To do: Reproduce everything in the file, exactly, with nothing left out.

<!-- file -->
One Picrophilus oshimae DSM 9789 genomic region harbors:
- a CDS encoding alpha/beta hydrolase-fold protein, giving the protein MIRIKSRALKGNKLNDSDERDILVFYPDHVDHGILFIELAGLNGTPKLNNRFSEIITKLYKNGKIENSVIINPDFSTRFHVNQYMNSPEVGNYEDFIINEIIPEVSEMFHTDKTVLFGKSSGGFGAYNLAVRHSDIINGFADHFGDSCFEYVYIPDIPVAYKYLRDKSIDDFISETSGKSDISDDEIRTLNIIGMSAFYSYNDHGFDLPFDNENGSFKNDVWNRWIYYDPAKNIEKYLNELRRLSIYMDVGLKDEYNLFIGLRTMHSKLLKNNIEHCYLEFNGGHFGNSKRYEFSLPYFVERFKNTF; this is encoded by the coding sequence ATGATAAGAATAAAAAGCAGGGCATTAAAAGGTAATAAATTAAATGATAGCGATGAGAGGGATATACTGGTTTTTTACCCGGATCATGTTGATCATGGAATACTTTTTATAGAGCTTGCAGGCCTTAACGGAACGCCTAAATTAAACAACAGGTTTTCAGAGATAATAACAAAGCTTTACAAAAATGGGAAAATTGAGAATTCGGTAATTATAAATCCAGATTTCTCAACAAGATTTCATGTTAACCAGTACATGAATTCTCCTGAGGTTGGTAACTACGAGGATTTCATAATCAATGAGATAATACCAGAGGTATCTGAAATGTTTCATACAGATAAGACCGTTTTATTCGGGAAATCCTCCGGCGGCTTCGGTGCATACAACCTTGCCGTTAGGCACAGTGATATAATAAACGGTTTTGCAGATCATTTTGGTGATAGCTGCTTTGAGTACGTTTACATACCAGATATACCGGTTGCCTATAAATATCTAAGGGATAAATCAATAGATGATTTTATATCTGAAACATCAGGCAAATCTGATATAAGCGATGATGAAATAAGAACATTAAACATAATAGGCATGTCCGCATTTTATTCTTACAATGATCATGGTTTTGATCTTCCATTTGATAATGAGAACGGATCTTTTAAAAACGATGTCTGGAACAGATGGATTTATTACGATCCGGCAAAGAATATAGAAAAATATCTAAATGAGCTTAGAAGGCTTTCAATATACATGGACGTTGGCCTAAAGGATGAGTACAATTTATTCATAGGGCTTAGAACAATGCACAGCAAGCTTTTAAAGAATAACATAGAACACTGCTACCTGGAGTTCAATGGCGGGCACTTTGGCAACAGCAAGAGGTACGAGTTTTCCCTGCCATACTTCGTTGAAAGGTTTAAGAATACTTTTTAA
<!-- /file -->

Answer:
One Picrophilus oshimae DSM 9789 genomic region harbors:
- a CDS encoding alpha/beta hydrolase-fold protein, giving the protein MIRIKSRALKGNKLNDSDERDILVFYPDHVDHGILFIELAGLNGTPKLNNRFSEIITKLYKNGKIENSVIINPDFSTRFHVNQYMNSPEVGNYEDFIINEIIPEVSEMFHTDKTVLFGKSSGGFGAYNLAVRHSDIINGFADHFGDSCFEYVYIPDIPVAYKYLRDKSIDDFISETSGKSDISDDEIRTLNIIGMSAFYSYNDHGFDLPFDNENGSFKNDVWNRWIYYDPAKNIEKYLNELRRLSIYMDVGLKDEYNLFIGLRTMHSKLLKNNIEHCYLEFNGGHFGNSKRYEFSLPYFVERFKNTF; this is encoded by the coding sequence ATGATAAGAATAAAAAGCAGGGCATTAAAAGGTAATAAATTAAATGATAGCGATGAGAGGGATATACTGGTTTTTTACCCGGATCATGTTGATCATGGAATACTTTTTATAGAGCTTGCAGGCCTTAACGGAACGCCTAAATTAAACAACAGGTTTTCAGAGATAATAACAAAGCTTTACAAAAATGGGAAAATTGAGAATTCGGTAATTATAAATCCAGATTTCTCAACAAGATTTCATGTTAACCAGTACATGAATTCTCCTGAGGTTGGTAACTACGAGGATTTCATAATCAATGAGATAATACCAGAGGTATCTGAAATGTTTCATACAGATAAGACCGTTTTATTCGGGAAATCCTCCGGCGGCTTCGGTGCATACAACCTTGCCGTTAGGCACAGTGATATAATAAACGGTTTTGCAGATCATTTTGGTGATAGCTGCTTTGAGTACGTTTACATACCAGATATACCGGTTGCCTATAAATATCTAAGGGATAAATCAATAGATGATTTTATATCTGAAACATCAGGCAAATCTGATATAAGCGATGATGAAATAAGAACATTAAACATAATAGGCATGTCCGCATTTTATTCTTACAATGATCATGGTTTTGATCTTCCATTTGATAATGAGAACGGATCTTTTAAAAACGATGTCTGGAACAGATGGATTTATTACGATCCGGCAAAGAATATAGAAAAATATCTAAATGAGCTTAGAAGGCTTTCAATATACATGGACGTTGGCCTAAAGGATGAGTACAATTTATTCATAGGGCTTAGAACAATGCACAGCAAGCTTTTAAAGAATAACATAGAACACTGCTACCTGGAGTTCAATGGCGGGCACTTTGGCAACAGCAAGAGGTACGAGTTTTCCCTGCCATACTTCGTTGAAAGGTTTAAGAATACTTTTTAA